SAN DIEGO — Eighty-one years after the Japanese military made a surprise attack on the US Naval Base at Pearl Harbor, a raid killing over 2,000 US service members and civilians, one sailor is finally being laid to rest at the Fort Rosecrans National Cemetery in San Diego.

Daniel Fletcher Harris was buried Wednesday in San Diego, granting family members closure just over eight decades later. He was Chief Fire Controlman on the USS Oklahoma, one of the first battleships hit that fateful day. Chief Harris died at 41-years-old.

“We’re so thankful for the United States Navy for finding his remains and how special it was, and being able to have the DNA. It was surreal, you get the news, your kind of didn’t believe it at first,” said Shannon and Dianne Mcke, who are both granddaughters to Chief Harris.

“The bittersweet moment is that he died for his country and his family has been living life without him. But the goodness of it is that he’s finally home and his family can now know that he is resting here locally in San Diego.” 


Harris is one out of 355 service members who have been identified following the 2015 USS Oklahoma disinterment. Before the 2015 disinterment, 388 service members were unaccounted for.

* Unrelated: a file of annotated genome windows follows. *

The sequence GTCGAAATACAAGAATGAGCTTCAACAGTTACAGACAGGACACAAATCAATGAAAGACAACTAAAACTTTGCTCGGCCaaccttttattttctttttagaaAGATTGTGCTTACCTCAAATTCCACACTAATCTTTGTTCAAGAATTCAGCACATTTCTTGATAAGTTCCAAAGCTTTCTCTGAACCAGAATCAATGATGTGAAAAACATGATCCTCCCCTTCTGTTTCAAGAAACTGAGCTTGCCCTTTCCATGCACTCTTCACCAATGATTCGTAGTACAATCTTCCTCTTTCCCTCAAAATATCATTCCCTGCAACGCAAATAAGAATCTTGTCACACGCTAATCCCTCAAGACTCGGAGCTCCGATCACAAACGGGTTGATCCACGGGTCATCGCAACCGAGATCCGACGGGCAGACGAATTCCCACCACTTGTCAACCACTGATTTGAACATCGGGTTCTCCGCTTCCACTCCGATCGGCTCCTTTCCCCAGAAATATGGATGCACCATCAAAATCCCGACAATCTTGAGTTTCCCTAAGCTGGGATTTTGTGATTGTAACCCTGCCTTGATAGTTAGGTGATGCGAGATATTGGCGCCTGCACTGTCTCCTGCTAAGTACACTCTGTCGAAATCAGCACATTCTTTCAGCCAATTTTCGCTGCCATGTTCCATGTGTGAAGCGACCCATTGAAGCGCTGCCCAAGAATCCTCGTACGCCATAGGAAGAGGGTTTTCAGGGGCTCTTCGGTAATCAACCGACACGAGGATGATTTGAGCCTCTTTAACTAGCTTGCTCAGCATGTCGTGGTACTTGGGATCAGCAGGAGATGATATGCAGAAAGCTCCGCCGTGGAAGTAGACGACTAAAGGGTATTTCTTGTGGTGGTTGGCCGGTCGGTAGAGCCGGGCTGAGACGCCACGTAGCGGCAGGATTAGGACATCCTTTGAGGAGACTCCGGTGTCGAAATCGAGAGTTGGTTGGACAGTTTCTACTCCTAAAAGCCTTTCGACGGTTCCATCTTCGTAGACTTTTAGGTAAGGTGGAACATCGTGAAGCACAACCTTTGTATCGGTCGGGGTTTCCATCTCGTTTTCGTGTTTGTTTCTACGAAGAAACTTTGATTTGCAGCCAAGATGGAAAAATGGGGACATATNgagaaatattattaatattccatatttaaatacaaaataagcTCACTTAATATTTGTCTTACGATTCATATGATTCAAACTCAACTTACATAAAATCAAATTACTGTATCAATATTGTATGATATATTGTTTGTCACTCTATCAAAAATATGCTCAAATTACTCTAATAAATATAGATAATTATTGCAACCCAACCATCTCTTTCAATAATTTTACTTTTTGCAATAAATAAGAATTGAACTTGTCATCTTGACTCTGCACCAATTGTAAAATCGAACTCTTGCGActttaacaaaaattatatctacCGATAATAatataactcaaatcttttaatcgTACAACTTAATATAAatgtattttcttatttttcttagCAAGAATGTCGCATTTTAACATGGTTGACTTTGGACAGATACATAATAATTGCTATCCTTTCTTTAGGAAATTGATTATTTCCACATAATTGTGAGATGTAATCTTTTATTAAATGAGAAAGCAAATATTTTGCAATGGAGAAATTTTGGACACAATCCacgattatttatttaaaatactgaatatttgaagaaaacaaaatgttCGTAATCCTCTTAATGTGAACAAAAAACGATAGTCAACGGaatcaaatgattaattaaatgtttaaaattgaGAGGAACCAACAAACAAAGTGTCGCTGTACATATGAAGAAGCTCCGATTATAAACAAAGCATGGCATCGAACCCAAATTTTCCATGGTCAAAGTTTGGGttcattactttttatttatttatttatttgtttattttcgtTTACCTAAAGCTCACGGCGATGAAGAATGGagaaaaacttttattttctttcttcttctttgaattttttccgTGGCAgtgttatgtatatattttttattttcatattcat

These identifications are made by scientists at Defense POW/MIA Accounting Agency (DPAA) labs in Joint Base Pearl Harbor Hickam, Hawaii and Offutt Air Force Base, Nebrask,. All work to identify past-conflict sailors, according to Capt. Robert McMahon, Director of the Navy Casualty Office.

Remains are identified using DNA reference samples from USS Oklahoma families. DoD now has
more than 361 of required samples to support DNA analysis on Oklahoma remains as well as
many medical and dental records from the Oklahoma service members, Capt. McMahon reported.

The DNA profiling process begins with a sample of an individual’s DNA, typically called a
“reference sample.” During Project Oklahoma, the Navy reached out to families via letters and phone calls requesting their participation in the Family Reference Sample Program in efforts to possibly make a positive match and identify their loved one lost on the USS Oklahoma.

Although Chief Harris was born in South Carolina, he was once based at a San Diego Naval training station back in 1937 before serving aboard the USS Oklahoma. It’s a city holding a special place in the hearts of family members, as both Hariss’ wife and daughter are also buried in San Diego.

“My mother and grandmother are here in San Diego, laid to rest, it’s very special now that we’re here,” Mcke shared.

Wednesday’s ceremony marked a legacy passed along to future generations, one rooted in courage, honor and commitment.